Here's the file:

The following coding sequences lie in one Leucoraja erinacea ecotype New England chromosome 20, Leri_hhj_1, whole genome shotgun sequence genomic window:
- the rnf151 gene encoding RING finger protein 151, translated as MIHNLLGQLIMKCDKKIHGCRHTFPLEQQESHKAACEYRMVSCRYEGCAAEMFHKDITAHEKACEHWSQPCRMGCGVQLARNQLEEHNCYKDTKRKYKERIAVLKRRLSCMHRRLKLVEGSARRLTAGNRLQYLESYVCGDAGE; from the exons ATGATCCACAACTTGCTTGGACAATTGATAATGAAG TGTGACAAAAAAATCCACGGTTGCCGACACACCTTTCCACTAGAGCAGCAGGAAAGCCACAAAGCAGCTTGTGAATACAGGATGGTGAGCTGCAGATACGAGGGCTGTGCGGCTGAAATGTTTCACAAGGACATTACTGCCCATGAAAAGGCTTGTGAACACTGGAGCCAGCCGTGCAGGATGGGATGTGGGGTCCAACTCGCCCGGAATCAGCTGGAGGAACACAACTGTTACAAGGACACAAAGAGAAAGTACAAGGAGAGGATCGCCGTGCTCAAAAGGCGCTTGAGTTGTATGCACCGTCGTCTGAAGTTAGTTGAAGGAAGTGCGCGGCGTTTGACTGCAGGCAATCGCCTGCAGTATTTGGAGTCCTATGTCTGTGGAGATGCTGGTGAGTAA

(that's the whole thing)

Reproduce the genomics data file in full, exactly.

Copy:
The following coding sequences lie in one Leucoraja erinacea ecotype New England chromosome 20, Leri_hhj_1, whole genome shotgun sequence genomic window:
- the rnf151 gene encoding RING finger protein 151, translated as MIHNLLGQLIMKCDKKIHGCRHTFPLEQQESHKAACEYRMVSCRYEGCAAEMFHKDITAHEKACEHWSQPCRMGCGVQLARNQLEEHNCYKDTKRKYKERIAVLKRRLSCMHRRLKLVEGSARRLTAGNRLQYLESYVCGDAGE; from the exons ATGATCCACAACTTGCTTGGACAATTGATAATGAAG TGTGACAAAAAAATCCACGGTTGCCGACACACCTTTCCACTAGAGCAGCAGGAAAGCCACAAAGCAGCTTGTGAATACAGGATGGTGAGCTGCAGATACGAGGGCTGTGCGGCTGAAATGTTTCACAAGGACATTACTGCCCATGAAAAGGCTTGTGAACACTGGAGCCAGCCGTGCAGGATGGGATGTGGGGTCCAACTCGCCCGGAATCAGCTGGAGGAACACAACTGTTACAAGGACACAAAGAGAAAGTACAAGGAGAGGATCGCCGTGCTCAAAAGGCGCTTGAGTTGTATGCACCGTCGTCTGAAGTTAGTTGAAGGAAGTGCGCGGCGTTTGACTGCAGGCAATCGCCTGCAGTATTTGGAGTCCTATGTCTGTGGAGATGCTGGTGAGTAA